Dental Researchers Delve into Secrets of Brain Aging


Man in front of two computer screens
Pedro A. Valdes-Hernandez, Ph.D.

Life experience continually shapes the health of the human brain, for better or worse, like a bank receiving a lifetime of deposits and withdrawals.

Have a poor diet? That’s a withdrawal. Enjoy dancing? Here’s a deposit slip. Scientists think hundreds of factors influence brain health, including education, depression, stress, disease, social engagement and exercise.

Those experiences biologically slow or speed up brain aging. The trick is reading that clock.

University of Florida Health aging researchers have demonstrated the feasibility of using common clinical brain MRIs to peer inside the organ and extract its biological age, or brain age. That knowledge might one day be used as an early signal of cognitive or physical decline, allowing earlier interventions.

Their study was published late last year in Scientific Reports – Nature.

Until now, these brain age estimates could only be obtained from higher-resolution and far more expensive research-grade brain scans rarely used clinically. Using lower-resolution clinical MRIs will allow a look at brain age in MRIs already being done to diagnose injury and disease.

To UF Health researchers, this is a step toward personalized medicine, when doctors can read the brain like a fingerprint and prescribe preventive therapies tailored to the individual.

“We’re coaxing the brain to give up its secrets by developing a new tool so that physicians can one day easily use artificial intelligence to understand the invisible toll or benefit our lives exact on the brain,” said the study’s lead author, Pedro A. Valdes-Hernandez, Ph.D., an assistant professor in the UF College of Dentistry and a neuroimaging expert.

Yenisel Cruz-Almeida
Yenisel Cruz-Almeida, Ph.D.

On a team led by UF Institute on Aging researcher Yenisel Cruz-Almeida, Ph.D., Valdes-Hernandez used a publicly available AI model developed elsewhere that was trained on 14,000 brain MRIs to predict brain age. UF Health researchers then “retrained” the model using AI techniques by having the model analyze an additional 6,281 non-research-grade MRIs under multiple MRI configurations.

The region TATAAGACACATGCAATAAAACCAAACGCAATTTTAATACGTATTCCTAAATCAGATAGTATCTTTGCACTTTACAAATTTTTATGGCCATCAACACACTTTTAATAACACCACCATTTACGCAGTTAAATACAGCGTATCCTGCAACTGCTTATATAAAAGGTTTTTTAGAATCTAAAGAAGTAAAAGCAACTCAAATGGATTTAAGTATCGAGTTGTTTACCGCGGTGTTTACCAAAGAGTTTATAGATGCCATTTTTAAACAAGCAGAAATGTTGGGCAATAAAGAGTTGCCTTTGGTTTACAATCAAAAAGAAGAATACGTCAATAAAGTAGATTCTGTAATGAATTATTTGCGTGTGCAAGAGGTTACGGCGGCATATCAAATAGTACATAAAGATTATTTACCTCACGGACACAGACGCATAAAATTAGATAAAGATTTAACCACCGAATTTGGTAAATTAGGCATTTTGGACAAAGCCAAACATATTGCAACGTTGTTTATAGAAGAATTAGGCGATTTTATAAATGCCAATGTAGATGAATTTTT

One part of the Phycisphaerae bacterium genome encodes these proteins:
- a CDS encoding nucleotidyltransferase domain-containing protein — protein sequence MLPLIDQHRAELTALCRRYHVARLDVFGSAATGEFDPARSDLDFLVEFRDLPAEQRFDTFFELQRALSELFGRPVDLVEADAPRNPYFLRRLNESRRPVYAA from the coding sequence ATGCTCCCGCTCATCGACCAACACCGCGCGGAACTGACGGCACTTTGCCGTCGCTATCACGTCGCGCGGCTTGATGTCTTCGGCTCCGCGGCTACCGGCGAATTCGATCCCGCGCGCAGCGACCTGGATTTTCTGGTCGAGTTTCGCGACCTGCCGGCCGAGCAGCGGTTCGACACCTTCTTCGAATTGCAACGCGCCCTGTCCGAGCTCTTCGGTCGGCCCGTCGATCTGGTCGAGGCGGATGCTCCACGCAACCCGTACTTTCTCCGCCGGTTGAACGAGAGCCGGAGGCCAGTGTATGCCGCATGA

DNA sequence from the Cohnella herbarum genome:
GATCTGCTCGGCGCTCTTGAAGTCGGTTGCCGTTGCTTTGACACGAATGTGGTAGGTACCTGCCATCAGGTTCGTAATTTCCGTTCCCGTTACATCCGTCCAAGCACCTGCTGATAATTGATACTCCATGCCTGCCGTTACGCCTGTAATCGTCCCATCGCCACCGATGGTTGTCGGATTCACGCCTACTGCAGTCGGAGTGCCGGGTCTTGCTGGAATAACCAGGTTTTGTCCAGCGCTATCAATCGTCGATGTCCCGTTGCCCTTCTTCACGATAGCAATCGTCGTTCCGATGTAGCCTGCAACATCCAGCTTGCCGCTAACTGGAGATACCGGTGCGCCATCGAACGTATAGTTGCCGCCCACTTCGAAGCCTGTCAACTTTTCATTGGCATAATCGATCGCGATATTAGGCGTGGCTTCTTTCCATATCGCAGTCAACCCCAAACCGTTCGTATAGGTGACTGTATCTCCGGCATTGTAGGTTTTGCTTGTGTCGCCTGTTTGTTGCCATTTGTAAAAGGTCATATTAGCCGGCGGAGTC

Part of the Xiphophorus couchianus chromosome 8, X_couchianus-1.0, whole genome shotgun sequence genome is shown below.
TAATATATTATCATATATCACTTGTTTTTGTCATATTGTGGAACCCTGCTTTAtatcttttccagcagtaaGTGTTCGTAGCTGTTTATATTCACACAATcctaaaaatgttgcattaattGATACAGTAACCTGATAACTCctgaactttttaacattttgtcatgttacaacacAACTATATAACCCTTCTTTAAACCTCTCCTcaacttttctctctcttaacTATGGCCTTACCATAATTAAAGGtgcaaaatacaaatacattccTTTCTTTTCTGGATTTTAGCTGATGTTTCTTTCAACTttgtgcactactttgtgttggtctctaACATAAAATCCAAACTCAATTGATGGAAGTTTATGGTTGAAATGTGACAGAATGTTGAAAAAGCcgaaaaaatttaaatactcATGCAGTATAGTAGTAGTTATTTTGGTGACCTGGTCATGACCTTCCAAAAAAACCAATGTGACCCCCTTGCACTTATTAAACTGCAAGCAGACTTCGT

He said the AI then creates a high-resolution MRI from a clinical scan. The resulting brain age estimate is nearly as accurate.

“It’s a bit of alchemy,” said Valdes-Hernandez. “We’re bringing these artificial intelligence tools together in a new way. The beauty of this research is that much of this is based on existing knowledge.”

Cruz-Almeida said the research is a crucial step as it could eventually allow doctors to tap existing MRIs ordered, for example, to diagnose a brain injury after a concussion, to identify those at high risk of unrelated brain disorders or physical decline.

“We want to detect problems in the brain as early as possible,” said Cruz-Almeida, the study’s senior author and an associate professor in the UF College of Dentistry. “People are already getting MRIs anyway to rule things out. So, the money to get the MRI has already been spent. Why not use them to also provide early predictors of potential cognitive issues down the road?”

While dementia and Alzheimer’s are irreversible, Cruz-Almeida said, lifestyle changes like a better diet and exercise can possibly slow decline.

Each year of added brain age, she noted, is predictive of a 6% increase in the risk of death.

Brain age estimates are not yet used clinically to predict cognitive or physical decline. Researchers acknowledge that accuracy must be improved. But they envision a day when their model could be a diagnostic tool, like an EKG or blood test.

And that could be extremely useful. One day, Cruz-Almeida said, she hopes doctors will use an MRI to monitor brain health the way a general practitioner might order a blood test to check someone’s cholesterol.

The National Institute on Aging supported the study.